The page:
Prince Harry will delay his overseas travel plans next week as the world sits on the edge of its seat for the birth of his first child.

A spokesman said that Harry would not travel to Amsterdam on Wednesday, as royal fans have gathered on the streets of Windsor in anticipation of the birth.

Harry is still slated to visit The Hague in the Netherlands on Thursday for the launch of the Invictus Games 2020, reports news.com.au.

It was not directly linked to the impending birth of his child.

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A spokesman for the Sussexes said: "Due to the logistical planning for the travelling press to cover visits and engagements by The Royal Family, we have taken the decision to postpone The Duke of Sussex's scheduled visit to Amsterdam on Wednesday 8th May 2019.

"The Duke is currently scheduled to travel to The Hague on Thursday 9th May for the launch of the Invictus Games The Hague 2020 as planned."

It came as pink blankets in a Bentley driving near Prince Harry and Meghan's home in Windsor sparked excited panic that a royal baby might be here.

Pink blankets in a Bentley sparked excited panic that a royal baby was near. Photo / Instagram
Pink blankets in a Bentley sparked excited panic that a royal baby was near. Photo / Instagram

A witness said he spotted a pink blanket in the posh car, which was being escorted by a police motorcade.

Tamoor Ali told The Sun: "We saw a vehicle that had pink paraphernalia at the back of the windscreen go past — it was going very slowly over speed bumps.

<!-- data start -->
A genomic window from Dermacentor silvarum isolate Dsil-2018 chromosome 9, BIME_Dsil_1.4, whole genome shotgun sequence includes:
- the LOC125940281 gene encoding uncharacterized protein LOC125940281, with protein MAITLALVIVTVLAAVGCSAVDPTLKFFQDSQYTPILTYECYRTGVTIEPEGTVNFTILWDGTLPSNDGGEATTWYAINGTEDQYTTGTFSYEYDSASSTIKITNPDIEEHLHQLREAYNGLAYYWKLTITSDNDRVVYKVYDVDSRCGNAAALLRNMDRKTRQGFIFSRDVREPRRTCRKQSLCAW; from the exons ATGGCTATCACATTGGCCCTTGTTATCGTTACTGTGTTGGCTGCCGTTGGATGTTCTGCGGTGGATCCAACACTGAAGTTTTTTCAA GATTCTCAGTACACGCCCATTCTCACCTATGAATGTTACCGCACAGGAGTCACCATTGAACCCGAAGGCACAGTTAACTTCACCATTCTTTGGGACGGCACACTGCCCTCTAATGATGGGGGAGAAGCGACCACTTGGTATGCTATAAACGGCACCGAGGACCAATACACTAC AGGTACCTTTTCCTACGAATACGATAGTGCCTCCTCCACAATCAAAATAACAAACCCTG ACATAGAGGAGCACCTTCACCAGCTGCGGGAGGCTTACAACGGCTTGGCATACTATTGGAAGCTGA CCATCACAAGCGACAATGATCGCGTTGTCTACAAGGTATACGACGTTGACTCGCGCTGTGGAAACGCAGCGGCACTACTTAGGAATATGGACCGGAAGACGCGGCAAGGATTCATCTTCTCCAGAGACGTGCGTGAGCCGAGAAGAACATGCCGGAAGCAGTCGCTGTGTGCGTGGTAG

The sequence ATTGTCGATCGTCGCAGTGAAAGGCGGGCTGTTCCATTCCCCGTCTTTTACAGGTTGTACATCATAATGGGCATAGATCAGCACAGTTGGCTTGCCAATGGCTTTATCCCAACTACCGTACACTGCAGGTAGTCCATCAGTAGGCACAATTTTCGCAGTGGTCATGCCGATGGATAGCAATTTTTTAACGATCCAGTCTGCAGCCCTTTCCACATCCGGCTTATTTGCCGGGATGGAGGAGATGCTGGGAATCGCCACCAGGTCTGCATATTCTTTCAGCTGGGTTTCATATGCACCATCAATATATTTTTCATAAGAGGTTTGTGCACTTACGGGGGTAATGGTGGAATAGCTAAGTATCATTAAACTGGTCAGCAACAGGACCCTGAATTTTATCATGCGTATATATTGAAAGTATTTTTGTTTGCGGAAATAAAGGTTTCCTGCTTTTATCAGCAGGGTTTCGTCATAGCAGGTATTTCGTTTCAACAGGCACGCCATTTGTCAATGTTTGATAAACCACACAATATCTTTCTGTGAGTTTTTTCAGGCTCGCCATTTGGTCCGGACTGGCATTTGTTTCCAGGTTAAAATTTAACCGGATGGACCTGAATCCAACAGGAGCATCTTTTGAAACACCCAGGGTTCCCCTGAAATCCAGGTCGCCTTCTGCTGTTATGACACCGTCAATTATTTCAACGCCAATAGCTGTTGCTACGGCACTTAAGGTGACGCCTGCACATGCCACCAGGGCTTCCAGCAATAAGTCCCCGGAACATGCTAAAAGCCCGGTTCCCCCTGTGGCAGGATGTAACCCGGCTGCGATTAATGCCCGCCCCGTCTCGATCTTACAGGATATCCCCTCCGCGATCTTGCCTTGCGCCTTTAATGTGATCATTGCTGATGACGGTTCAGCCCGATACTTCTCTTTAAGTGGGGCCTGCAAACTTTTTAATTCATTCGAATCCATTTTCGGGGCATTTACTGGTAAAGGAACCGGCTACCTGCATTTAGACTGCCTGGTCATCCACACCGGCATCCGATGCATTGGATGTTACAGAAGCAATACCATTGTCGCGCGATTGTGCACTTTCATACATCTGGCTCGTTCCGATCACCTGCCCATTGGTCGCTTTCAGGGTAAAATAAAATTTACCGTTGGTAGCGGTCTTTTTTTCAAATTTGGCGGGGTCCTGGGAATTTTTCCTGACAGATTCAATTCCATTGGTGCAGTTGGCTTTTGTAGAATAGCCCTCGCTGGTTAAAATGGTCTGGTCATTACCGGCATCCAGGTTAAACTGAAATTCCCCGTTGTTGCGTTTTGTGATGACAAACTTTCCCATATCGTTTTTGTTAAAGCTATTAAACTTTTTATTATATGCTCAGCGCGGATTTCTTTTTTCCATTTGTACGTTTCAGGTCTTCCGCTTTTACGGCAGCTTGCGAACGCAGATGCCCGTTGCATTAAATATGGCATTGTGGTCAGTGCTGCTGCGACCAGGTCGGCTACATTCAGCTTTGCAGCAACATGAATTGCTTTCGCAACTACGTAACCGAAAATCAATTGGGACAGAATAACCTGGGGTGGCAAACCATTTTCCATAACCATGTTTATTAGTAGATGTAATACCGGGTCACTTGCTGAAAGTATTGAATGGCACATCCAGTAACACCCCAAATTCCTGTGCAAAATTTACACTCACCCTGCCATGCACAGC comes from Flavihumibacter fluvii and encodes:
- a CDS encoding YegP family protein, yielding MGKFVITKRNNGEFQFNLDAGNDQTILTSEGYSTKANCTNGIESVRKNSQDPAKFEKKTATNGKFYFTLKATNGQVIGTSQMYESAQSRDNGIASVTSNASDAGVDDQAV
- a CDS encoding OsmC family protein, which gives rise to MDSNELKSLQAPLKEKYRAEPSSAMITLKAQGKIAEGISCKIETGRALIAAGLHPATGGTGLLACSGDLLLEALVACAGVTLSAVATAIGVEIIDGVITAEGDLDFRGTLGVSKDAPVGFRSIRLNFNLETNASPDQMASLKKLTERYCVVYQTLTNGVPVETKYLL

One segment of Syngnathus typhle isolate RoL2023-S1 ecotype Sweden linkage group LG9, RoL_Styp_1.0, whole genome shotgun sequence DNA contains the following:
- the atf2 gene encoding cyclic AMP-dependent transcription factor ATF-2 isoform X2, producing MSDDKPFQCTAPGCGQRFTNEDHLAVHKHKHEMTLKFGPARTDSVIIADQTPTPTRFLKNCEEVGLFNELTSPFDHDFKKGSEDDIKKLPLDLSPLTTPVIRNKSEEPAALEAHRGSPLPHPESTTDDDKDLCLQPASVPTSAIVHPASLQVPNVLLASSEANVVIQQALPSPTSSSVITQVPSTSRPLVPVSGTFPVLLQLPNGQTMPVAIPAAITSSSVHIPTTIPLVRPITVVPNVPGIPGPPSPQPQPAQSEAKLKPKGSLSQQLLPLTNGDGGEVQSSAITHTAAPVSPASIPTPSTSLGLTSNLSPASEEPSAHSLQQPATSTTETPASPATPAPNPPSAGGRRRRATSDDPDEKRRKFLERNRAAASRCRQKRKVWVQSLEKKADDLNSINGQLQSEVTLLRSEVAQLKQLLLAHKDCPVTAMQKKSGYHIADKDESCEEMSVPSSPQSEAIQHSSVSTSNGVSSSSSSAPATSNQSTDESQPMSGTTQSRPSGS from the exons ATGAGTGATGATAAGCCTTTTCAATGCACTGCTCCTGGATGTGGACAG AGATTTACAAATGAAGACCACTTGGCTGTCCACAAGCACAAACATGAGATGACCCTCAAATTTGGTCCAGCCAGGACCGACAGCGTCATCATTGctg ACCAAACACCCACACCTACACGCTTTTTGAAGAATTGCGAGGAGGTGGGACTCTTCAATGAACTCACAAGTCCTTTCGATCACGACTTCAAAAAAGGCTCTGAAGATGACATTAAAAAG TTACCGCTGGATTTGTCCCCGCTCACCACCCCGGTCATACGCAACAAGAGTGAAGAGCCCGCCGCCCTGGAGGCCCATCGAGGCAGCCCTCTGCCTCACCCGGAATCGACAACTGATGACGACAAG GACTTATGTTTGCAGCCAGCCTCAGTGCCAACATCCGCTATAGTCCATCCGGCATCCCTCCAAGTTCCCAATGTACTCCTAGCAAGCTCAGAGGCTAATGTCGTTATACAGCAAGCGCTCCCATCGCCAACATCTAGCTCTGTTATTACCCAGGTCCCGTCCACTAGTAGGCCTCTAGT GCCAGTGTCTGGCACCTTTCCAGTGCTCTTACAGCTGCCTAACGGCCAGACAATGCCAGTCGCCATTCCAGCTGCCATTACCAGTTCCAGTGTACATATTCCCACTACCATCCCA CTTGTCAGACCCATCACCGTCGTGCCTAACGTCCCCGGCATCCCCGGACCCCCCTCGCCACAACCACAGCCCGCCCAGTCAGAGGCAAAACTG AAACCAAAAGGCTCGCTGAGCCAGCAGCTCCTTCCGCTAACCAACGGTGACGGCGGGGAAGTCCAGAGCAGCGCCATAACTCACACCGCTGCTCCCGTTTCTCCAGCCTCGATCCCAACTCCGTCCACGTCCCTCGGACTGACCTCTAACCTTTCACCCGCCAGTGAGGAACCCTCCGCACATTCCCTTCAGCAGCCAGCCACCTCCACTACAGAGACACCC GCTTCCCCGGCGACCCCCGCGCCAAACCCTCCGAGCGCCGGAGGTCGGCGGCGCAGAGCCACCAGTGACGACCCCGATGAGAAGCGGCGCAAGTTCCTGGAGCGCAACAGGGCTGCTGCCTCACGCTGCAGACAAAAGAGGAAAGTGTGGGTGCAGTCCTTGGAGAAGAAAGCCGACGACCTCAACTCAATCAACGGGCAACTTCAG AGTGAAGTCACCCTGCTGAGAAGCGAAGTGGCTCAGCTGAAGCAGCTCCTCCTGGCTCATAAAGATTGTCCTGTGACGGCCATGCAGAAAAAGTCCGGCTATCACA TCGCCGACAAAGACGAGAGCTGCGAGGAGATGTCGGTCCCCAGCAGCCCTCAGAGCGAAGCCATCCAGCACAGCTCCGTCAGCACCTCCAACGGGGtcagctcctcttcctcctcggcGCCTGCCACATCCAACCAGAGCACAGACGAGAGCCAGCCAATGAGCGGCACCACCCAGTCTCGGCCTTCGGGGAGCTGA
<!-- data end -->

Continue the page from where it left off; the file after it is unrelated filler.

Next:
"It seemed to me some kind of blanket of some sort.

"It seemed like someone was in there who couldn't handle speed bumps — a baby."

But Buckingham Palace has poured cold water on the excitement, saying the car and the pink blanket were not related to the Duchess of Sussex.

The sharp eyed Ali was on to something though, with sources telling the Mail Online that the car may have been carrying the Queen.

Her Majesty was due to attend service for the Royal Victorian Order at St George's Chapel in Windsor today.

The world is in the grip of baby fever, with royal watchers desperate to find out more about the birth of the Meghan and Harry's first child.

Britain's Prince Harry and Meghan, Duchess of Sussex. Photo / AP
Britain's Prince Harry and Meghan, Duchess of Sussex. Photo / AP

The royal couple plan to keep the birth of the child private so they have time to bond, unlike the traditional photographs on the steps of the Lindo Wing at St Mary's Hospital London.

Meghan's mother Doria Ragland was believed to be staying with her in her home of Frogmore Cottage in Windsor.

But her estranged father Thomas Markle has been spotted in Mexico getting takeaway.

He was notably absent from his daughter's wedding last year after he was caught selling information to the paparazzi shortly before the big day.

MEGHAN MAY NOT HAVE A NATURAL BIRTH

There's speculation among royal enthusiasts, according to The Sun, that because of her age The Dutchess of Sussex will opt for a cesarean section when the royal baby comes.